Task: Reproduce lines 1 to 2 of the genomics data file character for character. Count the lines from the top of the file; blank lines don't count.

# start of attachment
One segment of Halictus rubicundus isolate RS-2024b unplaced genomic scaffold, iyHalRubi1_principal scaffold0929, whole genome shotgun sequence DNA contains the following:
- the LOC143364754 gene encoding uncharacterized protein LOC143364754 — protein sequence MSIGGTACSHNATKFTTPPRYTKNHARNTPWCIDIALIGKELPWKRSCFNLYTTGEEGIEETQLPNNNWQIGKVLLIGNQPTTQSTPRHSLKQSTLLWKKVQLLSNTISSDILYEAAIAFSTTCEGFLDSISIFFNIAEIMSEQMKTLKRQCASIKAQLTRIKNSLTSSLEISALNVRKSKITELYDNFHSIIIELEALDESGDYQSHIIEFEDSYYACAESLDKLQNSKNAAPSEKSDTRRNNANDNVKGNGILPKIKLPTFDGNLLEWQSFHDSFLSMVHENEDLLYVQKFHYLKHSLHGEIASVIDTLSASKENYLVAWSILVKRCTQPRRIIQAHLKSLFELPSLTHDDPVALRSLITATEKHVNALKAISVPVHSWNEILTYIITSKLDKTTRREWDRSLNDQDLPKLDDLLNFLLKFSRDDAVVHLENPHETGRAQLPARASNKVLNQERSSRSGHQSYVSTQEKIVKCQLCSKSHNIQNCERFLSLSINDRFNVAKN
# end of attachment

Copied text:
One segment of Halictus rubicundus isolate RS-2024b unplaced genomic scaffold, iyHalRubi1_principal scaffold0929, whole genome shotgun sequence DNA contains the following:
- the LOC143364754 gene encoding uncharacterized protein LOC143364754 — protein sequence MSIGGTACSHNATKFTTPPRYTKNHARNTPWCIDIALIGKELPWKRSCFNLYTTGEEGIEETQLPNNNWQIGKVLLIGNQPTTQSTPRHSLKQSTLLWKKVQLLSNTISSDILYEAAIAFSTTCEGFLDSISIFFNIAEIMSEQMKTLKRQCASIKAQLTRIKNSLTSSLEISALNVRKSKITELYDNFHSIIIELEALDESGDYQSHIIEFEDSYYACAESLDKLQNSKNAAPSEKSDTRRNNANDNVKGNGILPKIKLPTFDGNLLEWQSFHDSFLSMVHENEDLLYVQKFHYLKHSLHGEIASVIDTLSASKENYLVAWSILVKRCTQPRRIIQAHLKSLFELPSLTHDDPVALRSLITATEKHVNALKAISVPVHSWNEILTYIITSKLDKTTRREWDRSLNDQDLPKLDDLLNFLLKFSRDDAVVHLENPHETGRAQLPARASNKVLNQERSSRSGHQSYVSTQEKIVKCQLCSKSHNIQNCERFLSLSINDRFNVAKN